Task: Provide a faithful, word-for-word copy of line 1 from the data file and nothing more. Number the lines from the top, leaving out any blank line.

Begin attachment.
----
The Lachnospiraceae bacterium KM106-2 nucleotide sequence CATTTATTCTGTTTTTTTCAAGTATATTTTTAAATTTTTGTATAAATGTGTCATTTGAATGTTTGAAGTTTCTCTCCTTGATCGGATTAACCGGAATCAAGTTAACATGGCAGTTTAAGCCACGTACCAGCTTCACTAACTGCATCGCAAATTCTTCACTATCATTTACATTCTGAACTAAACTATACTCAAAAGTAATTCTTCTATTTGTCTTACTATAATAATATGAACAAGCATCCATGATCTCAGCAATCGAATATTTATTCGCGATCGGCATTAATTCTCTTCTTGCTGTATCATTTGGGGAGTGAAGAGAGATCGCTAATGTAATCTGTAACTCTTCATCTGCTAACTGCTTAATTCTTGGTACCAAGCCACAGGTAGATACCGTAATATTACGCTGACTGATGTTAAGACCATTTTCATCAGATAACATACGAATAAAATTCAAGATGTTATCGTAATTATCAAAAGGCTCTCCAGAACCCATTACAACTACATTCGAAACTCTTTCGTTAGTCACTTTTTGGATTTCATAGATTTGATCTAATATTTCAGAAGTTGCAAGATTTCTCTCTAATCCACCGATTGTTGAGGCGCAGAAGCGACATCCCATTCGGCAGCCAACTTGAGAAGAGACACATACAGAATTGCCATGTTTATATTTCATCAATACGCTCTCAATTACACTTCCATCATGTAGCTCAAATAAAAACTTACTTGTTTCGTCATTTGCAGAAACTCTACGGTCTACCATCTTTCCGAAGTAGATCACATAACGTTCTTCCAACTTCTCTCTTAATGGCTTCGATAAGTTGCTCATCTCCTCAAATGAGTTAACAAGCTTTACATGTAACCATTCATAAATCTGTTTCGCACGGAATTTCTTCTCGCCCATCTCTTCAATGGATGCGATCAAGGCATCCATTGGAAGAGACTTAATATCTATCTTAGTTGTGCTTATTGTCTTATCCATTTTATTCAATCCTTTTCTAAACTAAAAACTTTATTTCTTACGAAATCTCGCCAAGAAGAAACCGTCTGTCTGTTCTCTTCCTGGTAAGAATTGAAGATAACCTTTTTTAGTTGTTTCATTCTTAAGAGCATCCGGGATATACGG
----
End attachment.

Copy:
The Lachnospiraceae bacterium KM106-2 nucleotide sequence CATTTATTCTGTTTTTTTCAAGTATATTTTTAAATTTTTGTATAAATGTGTCATTTGAATGTTTGAAGTTTCTCTCCTTGATCGGATTAACCGGAATCAAGTTAACATGGCAGTTTAAGCCACGTACCAGCTTCACTAACTGCATCGCAAATTCTTCACTATCATTTACATTCTGAACTAAACTATACTCAAAAGTAATTCTTCTATTTGTCTTACTATAATAATATGAACAAGCATCCATGATCTCAGCAATCGAATATTTATTCGCGATCGGCATTAATTCTCTTCTTGCTGTATCATTTGGGGAGTGAAGAGAGATCGCTAATGTAATCTGTAACTCTTCATCTGCTAACTGCTTAATTCTTGGTACCAAGCCACAGGTAGATACCGTAATATTACGCTGACTGATGTTAAGACCATTTTCATCAGATAACATACGAATAAAATTCAAGATGTTATCGTAATTATCAAAAGGCTCTCCAGAACCCATTACAACTACATTCGAAACTCTTTCGTTAGTCACTTTTTGGATTTCATAGATTTGATCTAATATTTCAGAAGTTGCAAGATTTCTCTCTAATCCACCGATTGTTGAGGCGCAGAAGCGACATCCCATTCGGCAGCCAACTTGAGAAGAGACACATACAGAATTGCCATGTTTATATTTCATCAATACGCTCTCAATTACACTTCCATCATGTAGCTCAAATAAAAACTTACTTGTTTCGTCATTTGCAGAAACTCTACGGTCTACCATCTTTCCGAAGTAGATCACATAACGTTCTTCCAACTTCTCTCTTAATGGCTTCGATAAGTTGCTCATCTCCTCAAATGAGTTAACAAGCTTTACATGTAACCATTCATAAATCTGTTTCGCACGGAATTTCTTCTCGCCCATCTCTTCAATGGATGCGATCAAGGCATCCATTGGAAGAGACTTAATATCTATCTTAGTTGTGCTTATTGTCTTATCCATTTTATTCAATCCTTTTCTAAACTAAAAACTTTATTTCTTACGAAATCTCGCCAAGAAGAAACCGTCTGTCTGTTCTCTTCCTGGTAAGAATTGAAGATAACCTTTTTTAGTTGTTTCATTCTTAAGAGCATCCGGGATATACGG